Chloe knows "shake" and learned it pretty much the same way (pairing the behavior that was about to happen anyway with a cue and praise). The other two aren't as solid with it because they haven't had as much experience ... I usually only do it when they've come home wet from the park (we walk to/from) before they are allowed in the house.
      Annette

      Cookie (Jamrah’s Legally Blonde, BN) 6/4/2015
      Sassy (Jamrah’s Blonde Ambition, CD, BN) 6/4/2015

      Chloe (OTCH HIT HC Windsong’s Femme Fatale, UDX4, OM6) 6/7/2009


      Remembering:
      Scully (Coventry's Truth Is Out There, UD, RN) 4/4/1996 - 6/30/2011
      Our foster Jolie (UCh Windsong’s Genuine Risk, CDX, WC) 5/26/1999 - 3/2/2014
      and Mulder (Coventry’s I Want to Believe, UD, VER, WC, RN) 5/26/1999 - 4/20/2015

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    10. #6
      Senior Dog
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      We call it "wiggle" since shake was already used for the right paw (left paw is "pound it") but trained it in the same way - capturing and rewarding the natural behavior and just pairing it with a word.
      Mighty Thor, "So Much Dog", born 1/6/2014
      And baby Barley, born 3/9/2018

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      SunDance (02-04-2019)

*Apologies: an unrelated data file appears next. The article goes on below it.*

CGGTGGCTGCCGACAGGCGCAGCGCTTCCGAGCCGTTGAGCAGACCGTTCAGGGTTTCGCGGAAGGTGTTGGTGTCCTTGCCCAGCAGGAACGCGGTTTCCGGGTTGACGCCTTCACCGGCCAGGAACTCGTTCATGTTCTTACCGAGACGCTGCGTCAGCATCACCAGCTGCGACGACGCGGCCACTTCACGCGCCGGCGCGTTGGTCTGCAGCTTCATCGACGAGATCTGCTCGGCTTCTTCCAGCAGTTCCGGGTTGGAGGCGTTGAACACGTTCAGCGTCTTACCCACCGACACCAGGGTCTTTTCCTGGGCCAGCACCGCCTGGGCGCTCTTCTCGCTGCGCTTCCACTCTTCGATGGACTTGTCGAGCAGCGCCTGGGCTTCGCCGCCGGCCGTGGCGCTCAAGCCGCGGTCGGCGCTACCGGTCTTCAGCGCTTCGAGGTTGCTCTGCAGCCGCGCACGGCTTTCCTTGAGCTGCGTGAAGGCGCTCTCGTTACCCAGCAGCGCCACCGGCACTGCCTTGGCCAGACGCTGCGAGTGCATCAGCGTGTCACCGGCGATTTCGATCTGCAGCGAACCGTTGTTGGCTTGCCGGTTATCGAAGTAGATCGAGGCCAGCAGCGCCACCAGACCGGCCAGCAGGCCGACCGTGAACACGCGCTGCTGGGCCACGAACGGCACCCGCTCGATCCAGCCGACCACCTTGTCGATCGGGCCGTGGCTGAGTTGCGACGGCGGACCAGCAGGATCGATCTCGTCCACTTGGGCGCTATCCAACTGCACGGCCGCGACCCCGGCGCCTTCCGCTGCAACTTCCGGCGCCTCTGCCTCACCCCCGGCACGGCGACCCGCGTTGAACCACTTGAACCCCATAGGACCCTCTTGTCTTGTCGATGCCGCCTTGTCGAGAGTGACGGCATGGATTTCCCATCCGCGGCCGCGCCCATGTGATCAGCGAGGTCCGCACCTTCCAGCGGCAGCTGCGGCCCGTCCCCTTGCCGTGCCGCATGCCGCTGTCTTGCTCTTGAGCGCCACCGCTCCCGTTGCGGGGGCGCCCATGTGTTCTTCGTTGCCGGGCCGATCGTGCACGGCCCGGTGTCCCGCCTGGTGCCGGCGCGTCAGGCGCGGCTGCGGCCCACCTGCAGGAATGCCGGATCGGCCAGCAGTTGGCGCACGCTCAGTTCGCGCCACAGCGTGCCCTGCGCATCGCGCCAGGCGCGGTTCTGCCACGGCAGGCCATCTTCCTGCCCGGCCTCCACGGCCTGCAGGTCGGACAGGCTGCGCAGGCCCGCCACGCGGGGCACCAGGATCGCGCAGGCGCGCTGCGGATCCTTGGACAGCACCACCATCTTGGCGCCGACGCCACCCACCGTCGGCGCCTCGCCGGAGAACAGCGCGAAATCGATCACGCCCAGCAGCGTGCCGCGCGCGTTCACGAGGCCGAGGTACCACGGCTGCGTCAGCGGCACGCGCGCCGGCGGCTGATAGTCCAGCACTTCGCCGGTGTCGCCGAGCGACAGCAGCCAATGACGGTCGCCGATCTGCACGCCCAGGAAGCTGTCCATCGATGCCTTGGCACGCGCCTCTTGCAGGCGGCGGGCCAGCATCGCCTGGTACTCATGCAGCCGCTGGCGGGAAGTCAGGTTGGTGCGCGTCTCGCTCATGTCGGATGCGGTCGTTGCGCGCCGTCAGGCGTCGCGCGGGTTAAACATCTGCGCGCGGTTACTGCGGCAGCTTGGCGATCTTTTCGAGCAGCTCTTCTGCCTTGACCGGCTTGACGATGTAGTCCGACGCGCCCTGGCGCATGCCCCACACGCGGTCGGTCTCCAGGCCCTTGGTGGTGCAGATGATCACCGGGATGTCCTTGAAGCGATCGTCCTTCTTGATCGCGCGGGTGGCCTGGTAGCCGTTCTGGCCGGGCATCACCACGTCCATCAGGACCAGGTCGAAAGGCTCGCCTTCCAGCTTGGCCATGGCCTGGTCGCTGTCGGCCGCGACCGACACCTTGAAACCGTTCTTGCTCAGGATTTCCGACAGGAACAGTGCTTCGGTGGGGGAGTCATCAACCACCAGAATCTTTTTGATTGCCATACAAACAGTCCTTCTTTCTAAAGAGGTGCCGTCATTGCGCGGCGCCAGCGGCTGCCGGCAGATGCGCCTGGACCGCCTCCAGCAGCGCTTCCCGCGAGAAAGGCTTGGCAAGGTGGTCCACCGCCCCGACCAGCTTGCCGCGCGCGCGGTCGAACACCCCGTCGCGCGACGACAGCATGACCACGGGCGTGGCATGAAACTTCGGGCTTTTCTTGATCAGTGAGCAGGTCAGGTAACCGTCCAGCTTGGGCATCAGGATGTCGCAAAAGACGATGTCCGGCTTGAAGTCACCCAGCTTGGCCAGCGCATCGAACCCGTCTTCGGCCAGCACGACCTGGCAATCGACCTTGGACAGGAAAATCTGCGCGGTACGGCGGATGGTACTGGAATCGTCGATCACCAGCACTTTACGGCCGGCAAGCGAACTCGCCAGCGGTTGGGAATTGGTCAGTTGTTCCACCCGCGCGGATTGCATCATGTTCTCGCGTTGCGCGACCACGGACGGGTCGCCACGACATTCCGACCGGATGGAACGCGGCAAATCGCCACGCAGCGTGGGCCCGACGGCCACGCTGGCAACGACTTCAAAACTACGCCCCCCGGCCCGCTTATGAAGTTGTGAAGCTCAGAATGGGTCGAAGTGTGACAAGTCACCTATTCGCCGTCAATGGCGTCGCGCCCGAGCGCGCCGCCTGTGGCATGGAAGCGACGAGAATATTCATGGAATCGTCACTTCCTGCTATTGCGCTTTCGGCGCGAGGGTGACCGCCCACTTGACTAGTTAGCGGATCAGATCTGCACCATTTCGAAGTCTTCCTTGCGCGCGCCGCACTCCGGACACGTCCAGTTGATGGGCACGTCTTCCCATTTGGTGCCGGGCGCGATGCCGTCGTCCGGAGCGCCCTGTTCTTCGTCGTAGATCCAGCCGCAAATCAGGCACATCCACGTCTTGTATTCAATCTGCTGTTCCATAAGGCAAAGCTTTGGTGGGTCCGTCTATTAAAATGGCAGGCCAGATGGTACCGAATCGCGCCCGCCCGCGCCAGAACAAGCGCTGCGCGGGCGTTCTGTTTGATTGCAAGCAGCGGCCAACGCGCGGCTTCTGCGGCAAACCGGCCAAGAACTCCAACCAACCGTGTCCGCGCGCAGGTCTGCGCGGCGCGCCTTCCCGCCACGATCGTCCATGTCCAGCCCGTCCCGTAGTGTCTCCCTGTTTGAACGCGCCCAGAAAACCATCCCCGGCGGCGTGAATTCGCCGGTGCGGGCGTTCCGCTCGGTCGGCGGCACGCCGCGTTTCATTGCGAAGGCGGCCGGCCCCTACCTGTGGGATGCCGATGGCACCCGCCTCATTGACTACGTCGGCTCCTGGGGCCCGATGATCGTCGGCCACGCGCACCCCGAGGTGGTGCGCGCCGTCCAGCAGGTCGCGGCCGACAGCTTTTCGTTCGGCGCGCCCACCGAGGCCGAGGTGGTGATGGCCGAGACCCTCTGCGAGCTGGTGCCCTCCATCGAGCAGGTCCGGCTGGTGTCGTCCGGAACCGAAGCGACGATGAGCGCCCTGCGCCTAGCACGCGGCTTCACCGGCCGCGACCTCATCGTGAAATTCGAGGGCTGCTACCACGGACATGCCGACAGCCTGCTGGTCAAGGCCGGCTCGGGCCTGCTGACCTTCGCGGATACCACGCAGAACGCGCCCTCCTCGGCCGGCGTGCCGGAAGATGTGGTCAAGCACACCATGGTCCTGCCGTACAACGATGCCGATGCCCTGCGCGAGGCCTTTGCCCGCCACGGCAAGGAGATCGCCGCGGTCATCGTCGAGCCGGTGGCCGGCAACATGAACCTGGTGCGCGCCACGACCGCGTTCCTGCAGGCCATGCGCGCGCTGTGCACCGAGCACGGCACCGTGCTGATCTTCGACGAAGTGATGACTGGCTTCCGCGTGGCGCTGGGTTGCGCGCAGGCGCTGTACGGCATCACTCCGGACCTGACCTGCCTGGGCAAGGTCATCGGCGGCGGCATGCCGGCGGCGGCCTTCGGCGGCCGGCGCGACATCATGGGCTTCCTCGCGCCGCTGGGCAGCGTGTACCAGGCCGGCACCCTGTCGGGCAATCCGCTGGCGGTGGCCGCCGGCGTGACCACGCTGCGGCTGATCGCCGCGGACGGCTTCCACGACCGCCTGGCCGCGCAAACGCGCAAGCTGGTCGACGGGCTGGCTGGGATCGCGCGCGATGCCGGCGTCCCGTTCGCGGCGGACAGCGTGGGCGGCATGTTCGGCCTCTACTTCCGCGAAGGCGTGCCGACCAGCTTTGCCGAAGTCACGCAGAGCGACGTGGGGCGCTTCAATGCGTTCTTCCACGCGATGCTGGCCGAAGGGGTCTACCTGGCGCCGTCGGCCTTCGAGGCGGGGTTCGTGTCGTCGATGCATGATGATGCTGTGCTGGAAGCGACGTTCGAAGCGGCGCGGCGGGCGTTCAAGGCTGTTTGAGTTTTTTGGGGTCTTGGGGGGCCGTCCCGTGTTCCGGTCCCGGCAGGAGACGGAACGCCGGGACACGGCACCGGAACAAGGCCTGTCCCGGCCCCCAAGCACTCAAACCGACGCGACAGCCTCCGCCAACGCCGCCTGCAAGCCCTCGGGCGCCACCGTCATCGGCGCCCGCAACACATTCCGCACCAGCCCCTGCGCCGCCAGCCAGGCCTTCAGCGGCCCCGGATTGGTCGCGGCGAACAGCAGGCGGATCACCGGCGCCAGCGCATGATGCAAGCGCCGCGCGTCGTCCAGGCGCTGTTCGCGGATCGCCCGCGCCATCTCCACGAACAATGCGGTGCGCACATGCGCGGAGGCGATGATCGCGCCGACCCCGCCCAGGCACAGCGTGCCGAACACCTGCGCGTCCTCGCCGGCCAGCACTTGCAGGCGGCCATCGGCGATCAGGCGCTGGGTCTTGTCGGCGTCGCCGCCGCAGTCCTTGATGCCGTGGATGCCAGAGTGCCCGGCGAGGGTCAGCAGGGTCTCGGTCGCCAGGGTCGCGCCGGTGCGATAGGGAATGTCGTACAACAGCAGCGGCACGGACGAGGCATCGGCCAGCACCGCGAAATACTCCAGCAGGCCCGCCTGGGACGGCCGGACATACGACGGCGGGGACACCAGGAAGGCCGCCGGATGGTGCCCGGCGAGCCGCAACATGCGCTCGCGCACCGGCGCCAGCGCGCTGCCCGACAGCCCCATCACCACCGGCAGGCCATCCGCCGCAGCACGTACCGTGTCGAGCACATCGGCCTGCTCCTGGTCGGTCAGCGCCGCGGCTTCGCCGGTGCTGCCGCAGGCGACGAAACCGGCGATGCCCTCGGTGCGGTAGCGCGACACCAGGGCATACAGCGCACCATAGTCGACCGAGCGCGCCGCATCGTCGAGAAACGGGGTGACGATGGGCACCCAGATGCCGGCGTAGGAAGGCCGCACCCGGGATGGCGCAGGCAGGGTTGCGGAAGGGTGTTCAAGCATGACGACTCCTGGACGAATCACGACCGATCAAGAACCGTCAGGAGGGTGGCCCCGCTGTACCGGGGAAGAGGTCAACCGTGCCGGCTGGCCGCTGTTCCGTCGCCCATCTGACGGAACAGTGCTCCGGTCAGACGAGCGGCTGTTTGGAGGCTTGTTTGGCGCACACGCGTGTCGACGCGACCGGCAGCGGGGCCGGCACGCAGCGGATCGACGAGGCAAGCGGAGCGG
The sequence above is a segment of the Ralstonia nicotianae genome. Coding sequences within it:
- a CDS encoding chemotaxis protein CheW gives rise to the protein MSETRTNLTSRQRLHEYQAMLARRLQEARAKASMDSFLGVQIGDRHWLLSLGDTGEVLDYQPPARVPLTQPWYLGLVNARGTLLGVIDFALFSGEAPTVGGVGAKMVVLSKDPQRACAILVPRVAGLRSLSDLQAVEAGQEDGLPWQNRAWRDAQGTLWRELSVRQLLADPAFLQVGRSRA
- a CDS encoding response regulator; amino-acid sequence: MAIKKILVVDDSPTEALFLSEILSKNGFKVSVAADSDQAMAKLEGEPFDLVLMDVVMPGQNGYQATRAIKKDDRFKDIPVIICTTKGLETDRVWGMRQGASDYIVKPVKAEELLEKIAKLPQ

12. #7
      Real Retriever
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      I call it "shakey-shake" but the command doesn't always work.
      Sophie: Born July 28, 2014
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      SunDance (02-04-2019)

    14. #8
      Senior Dog
      Labradorks's Avatar
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      Capture the behavior with a clicker and then a reward and pair it with a verbal or signal. I use a hand gesture, like someone might do when they are indicating "kinda". Clickers are are much better at capturing a behavior than praise or just food, faster, too.

      If you want to keep your dog from shaking, I found a chin rest behavior is helpful. A dog cannot shake while pressing their chin into your hand. Well, maybe they could, but it would be awfully difficult! And, I love the chin rest behavior for everyday things, especially at the vet.

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    16. #9
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      I taught shake out of necessity when we had a Dalmatian and gave her a bath. I would pull the shower curtain almost closed and blew gently into her nose while using the command shake. Praise, praise. It worked so good with her we continued it with all our labs. Works great after one of the stinkers decided a mud puddle was fun.